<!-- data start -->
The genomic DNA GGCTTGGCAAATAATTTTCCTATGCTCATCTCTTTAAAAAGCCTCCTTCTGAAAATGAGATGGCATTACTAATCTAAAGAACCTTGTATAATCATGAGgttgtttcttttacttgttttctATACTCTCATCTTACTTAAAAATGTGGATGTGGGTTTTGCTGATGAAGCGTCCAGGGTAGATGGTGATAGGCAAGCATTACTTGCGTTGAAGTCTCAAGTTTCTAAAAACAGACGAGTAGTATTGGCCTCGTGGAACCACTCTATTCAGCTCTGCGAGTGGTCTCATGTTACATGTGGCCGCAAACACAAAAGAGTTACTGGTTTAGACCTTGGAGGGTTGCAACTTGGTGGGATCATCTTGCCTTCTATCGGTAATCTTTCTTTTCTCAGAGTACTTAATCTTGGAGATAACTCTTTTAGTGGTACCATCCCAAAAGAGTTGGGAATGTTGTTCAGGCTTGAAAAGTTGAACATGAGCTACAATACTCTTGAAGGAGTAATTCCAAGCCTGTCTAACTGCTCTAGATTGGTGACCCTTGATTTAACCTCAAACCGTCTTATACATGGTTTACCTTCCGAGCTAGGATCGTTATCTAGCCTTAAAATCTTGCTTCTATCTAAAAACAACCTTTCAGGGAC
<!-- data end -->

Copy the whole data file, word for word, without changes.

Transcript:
The genomic DNA GGCTTGGCAAATAATTTTCCTATGCTCATCTCTTTAAAAAGCCTCCTTCTGAAAATGAGATGGCATTACTAATCTAAAGAACCTTGTATAATCATGAGgttgtttcttttacttgttttctATACTCTCATCTTACTTAAAAATGTGGATGTGGGTTTTGCTGATGAAGCGTCCAGGGTAGATGGTGATAGGCAAGCATTACTTGCGTTGAAGTCTCAAGTTTCTAAAAACAGACGAGTAGTATTGGCCTCGTGGAACCACTCTATTCAGCTCTGCGAGTGGTCTCATGTTACATGTGGCCGCAAACACAAAAGAGTTACTGGTTTAGACCTTGGAGGGTTGCAACTTGGTGGGATCATCTTGCCTTCTATCGGTAATCTTTCTTTTCTCAGAGTACTTAATCTTGGAGATAACTCTTTTAGTGGTACCATCCCAAAAGAGTTGGGAATGTTGTTCAGGCTTGAAAAGTTGAACATGAGCTACAATACTCTTGAAGGAGTAATTCCAAGCCTGTCTAACTGCTCTAGATTGGTGACCCTTGATTTAACCTCAAACCGTCTTATACATGGTTTACCTTCCGAGCTAGGATCGTTATCTAGCCTTAAAATCTTGCTTCTATCTAAAAACAACCTTTCAGGGAC